Majeed Beenteha is an Iranian born, aspiring filmmaker/photographer. His interest and studies in visual forms of expression began in high school. After graduating from college, he moved to New York city where he began his experimental photography and film work. His first foray into filmmaking was a short experimental film titled "Cirque Shab" (Cirque de Nuit), a film about the place and role of women in the Iranian society.

The female figure is used interchangeably to represent a mythical lioness, motherland, and womanhood. Additionally, the depiction of a female figure on faces of stamp and currency photos signifies the commercialization and objectification of woman as a political and social commodity, to be used, abused, traded, exchanged, valued and devalued.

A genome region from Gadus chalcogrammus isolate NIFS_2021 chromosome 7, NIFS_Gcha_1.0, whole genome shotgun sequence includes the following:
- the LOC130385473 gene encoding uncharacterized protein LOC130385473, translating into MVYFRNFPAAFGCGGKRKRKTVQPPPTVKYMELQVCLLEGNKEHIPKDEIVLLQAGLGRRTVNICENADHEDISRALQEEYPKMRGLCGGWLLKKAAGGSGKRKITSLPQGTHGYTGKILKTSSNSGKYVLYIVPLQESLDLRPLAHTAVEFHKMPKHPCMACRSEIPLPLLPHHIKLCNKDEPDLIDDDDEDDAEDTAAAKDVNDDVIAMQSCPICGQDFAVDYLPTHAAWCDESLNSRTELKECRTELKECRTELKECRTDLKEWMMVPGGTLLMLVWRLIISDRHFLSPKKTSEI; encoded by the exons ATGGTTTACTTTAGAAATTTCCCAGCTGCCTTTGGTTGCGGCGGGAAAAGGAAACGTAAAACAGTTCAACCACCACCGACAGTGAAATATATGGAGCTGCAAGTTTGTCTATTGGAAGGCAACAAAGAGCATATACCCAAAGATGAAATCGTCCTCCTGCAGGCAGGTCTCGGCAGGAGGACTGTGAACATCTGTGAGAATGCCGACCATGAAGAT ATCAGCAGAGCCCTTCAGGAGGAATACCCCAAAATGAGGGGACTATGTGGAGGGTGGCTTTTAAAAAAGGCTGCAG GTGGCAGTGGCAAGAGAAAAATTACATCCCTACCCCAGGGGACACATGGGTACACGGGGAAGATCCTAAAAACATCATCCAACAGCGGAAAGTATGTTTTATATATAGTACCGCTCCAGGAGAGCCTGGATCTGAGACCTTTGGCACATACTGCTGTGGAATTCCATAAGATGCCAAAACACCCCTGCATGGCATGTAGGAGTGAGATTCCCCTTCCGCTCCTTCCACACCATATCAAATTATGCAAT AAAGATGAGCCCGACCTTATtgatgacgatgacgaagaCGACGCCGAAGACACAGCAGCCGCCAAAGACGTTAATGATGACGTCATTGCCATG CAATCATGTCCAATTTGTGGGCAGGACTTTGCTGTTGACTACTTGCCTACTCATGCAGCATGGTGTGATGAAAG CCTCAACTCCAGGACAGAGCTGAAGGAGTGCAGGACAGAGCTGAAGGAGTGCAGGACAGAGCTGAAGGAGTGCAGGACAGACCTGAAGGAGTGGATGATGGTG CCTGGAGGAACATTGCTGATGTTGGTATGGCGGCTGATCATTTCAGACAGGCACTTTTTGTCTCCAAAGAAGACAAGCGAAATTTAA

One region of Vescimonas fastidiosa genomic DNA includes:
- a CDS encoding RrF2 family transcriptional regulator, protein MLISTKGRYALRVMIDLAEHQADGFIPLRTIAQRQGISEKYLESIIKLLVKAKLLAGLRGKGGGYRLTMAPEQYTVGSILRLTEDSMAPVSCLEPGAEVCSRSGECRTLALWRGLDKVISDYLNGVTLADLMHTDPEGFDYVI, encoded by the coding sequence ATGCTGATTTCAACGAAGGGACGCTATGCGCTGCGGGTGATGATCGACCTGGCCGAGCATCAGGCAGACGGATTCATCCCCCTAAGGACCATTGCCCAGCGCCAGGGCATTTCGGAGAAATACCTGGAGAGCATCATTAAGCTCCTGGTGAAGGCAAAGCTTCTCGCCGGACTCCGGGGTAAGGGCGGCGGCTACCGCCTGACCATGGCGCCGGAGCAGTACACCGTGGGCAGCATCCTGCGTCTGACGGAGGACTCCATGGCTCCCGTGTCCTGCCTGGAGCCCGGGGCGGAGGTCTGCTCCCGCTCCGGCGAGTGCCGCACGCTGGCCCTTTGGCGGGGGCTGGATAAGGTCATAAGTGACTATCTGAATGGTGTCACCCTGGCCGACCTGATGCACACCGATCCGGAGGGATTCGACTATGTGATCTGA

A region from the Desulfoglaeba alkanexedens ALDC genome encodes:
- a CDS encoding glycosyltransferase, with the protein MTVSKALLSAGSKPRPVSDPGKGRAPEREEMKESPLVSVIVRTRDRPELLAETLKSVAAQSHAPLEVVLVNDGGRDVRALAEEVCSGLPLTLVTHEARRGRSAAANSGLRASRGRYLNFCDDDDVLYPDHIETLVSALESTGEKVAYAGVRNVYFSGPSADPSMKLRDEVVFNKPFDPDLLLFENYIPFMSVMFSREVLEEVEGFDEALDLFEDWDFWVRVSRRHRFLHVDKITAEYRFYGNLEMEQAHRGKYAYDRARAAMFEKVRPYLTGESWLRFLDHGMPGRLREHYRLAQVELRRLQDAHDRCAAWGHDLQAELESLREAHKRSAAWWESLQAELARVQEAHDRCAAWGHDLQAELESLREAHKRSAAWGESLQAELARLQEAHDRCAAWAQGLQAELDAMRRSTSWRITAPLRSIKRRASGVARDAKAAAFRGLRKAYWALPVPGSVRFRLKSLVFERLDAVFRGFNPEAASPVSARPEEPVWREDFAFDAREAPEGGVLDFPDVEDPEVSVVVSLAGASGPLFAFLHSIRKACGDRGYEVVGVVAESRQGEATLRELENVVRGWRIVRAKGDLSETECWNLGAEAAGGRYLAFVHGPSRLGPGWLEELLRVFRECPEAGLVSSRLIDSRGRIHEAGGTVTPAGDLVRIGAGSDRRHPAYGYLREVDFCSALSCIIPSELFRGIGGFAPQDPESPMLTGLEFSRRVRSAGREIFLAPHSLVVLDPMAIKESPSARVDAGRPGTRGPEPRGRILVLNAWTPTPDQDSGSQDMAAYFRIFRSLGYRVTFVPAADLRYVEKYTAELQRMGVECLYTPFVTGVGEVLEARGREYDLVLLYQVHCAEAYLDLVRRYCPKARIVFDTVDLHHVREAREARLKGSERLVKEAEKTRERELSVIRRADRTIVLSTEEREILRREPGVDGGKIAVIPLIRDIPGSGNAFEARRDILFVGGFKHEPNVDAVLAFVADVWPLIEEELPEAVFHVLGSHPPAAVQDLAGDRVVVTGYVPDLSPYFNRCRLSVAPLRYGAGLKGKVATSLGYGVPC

The incorporation of mirrors in the Reflection photo series compels the viewer who comes face to face with the mirror to reflect upon the way they sees themselves vis-a-vis various interpretation of their culture.

The infusion of conflicting symbols, figures, and cultural icons in these works suggest the existence of paradoxes in daily political and social lives in Iran. Furthermore, they give testimony to the absurd notions and definitions that various groups in the society cling on to in relation to Iranian national identity, collective sense of morality, religion, God, sexuality, freedom, and cultural and political independence.



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